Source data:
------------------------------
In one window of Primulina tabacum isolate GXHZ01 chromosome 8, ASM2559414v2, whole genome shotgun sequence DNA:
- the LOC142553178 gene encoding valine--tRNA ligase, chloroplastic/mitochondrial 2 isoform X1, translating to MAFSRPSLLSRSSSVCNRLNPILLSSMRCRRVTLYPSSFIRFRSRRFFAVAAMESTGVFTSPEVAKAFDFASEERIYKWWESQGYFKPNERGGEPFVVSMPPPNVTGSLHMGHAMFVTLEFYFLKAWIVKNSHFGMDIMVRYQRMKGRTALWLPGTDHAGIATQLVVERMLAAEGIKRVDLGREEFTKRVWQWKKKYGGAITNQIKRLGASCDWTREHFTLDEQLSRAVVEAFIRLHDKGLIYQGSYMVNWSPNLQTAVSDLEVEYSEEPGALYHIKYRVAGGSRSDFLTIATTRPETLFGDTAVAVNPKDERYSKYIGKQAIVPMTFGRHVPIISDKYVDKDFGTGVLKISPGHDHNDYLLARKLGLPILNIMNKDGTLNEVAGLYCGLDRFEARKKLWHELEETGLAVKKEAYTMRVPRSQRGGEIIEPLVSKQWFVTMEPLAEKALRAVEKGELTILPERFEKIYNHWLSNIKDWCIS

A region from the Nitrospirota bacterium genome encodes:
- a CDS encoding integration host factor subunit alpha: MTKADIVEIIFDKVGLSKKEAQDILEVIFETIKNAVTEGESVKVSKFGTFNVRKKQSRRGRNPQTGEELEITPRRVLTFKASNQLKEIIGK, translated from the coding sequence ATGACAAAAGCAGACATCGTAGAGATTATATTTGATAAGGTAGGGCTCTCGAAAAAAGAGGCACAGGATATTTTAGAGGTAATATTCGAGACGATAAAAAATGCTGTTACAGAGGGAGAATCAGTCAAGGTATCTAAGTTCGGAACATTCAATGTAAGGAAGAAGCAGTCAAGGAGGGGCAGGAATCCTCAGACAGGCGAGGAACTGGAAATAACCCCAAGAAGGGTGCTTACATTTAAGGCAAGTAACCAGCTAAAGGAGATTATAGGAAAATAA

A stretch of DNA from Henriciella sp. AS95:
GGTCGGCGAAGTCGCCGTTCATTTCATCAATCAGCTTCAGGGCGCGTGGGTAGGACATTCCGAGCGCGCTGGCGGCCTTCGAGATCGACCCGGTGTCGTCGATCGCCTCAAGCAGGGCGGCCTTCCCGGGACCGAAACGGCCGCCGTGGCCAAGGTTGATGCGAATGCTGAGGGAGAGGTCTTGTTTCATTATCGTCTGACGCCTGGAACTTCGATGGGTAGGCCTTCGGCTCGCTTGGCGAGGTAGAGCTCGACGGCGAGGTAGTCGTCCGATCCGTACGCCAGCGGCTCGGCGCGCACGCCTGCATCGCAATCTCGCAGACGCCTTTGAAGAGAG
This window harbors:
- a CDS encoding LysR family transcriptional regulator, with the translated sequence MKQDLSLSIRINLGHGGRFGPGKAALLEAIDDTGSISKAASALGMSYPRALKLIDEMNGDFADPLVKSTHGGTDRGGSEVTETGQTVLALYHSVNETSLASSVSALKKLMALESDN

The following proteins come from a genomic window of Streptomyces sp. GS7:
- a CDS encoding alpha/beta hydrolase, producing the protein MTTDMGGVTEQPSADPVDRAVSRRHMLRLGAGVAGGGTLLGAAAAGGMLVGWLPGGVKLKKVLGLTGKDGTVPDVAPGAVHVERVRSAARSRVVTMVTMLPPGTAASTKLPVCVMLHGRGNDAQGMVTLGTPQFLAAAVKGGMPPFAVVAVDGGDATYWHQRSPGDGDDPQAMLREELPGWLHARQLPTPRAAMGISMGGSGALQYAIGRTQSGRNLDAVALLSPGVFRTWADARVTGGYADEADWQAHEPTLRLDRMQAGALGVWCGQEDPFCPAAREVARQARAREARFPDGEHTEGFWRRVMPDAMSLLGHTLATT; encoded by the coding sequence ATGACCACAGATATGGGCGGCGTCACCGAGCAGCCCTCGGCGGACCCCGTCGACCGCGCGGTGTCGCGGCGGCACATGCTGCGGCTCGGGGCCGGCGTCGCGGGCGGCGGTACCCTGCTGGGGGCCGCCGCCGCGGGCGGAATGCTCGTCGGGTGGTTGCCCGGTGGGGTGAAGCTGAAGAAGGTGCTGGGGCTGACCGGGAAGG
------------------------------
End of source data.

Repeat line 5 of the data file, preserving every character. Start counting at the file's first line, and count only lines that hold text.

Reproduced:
A stretch of DNA from Henriciella sp. AS95: